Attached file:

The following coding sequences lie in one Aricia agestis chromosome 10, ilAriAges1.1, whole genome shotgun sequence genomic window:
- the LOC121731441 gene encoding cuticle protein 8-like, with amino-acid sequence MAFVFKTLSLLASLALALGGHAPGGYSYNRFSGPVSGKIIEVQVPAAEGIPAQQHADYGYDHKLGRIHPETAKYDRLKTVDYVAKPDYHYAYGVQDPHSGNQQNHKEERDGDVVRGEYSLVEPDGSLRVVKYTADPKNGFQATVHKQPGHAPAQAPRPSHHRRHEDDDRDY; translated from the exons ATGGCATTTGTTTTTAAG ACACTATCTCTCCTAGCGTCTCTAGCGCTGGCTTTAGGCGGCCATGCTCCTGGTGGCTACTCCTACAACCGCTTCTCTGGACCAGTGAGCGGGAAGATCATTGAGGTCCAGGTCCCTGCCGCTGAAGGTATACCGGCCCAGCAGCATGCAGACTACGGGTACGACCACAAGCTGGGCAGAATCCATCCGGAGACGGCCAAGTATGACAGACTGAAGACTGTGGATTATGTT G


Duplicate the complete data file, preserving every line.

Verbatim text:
The following coding sequences lie in one Aricia agestis chromosome 10, ilAriAges1.1, whole genome shotgun sequence genomic window:
- the LOC121731441 gene encoding cuticle protein 8-like, with amino-acid sequence MAFVFKTLSLLASLALALGGHAPGGYSYNRFSGPVSGKIIEVQVPAAEGIPAQQHADYGYDHKLGRIHPETAKYDRLKTVDYVAKPDYHYAYGVQDPHSGNQQNHKEERDGDVVRGEYSLVEPDGSLRVVKYTADPKNGFQATVHKQPGHAPAQAPRPSHHRRHEDDDRDY; translated from the exons ATGGCATTTGTTTTTAAG ACACTATCTCTCCTAGCGTCTCTAGCGCTGGCTTTAGGCGGCCATGCTCCTGGTGGCTACTCCTACAACCGCTTCTCTGGACCAGTGAGCGGGAAGATCATTGAGGTCCAGGTCCCTGCCGCTGAAGGTATACCGGCCCAGCAGCATGCAGACTACGGGTACGACCACAAGCTGGGCAGAATCCATCCGGAGACGGCCAAGTATGACAGACTGAAGACTGTGGATTATGTT G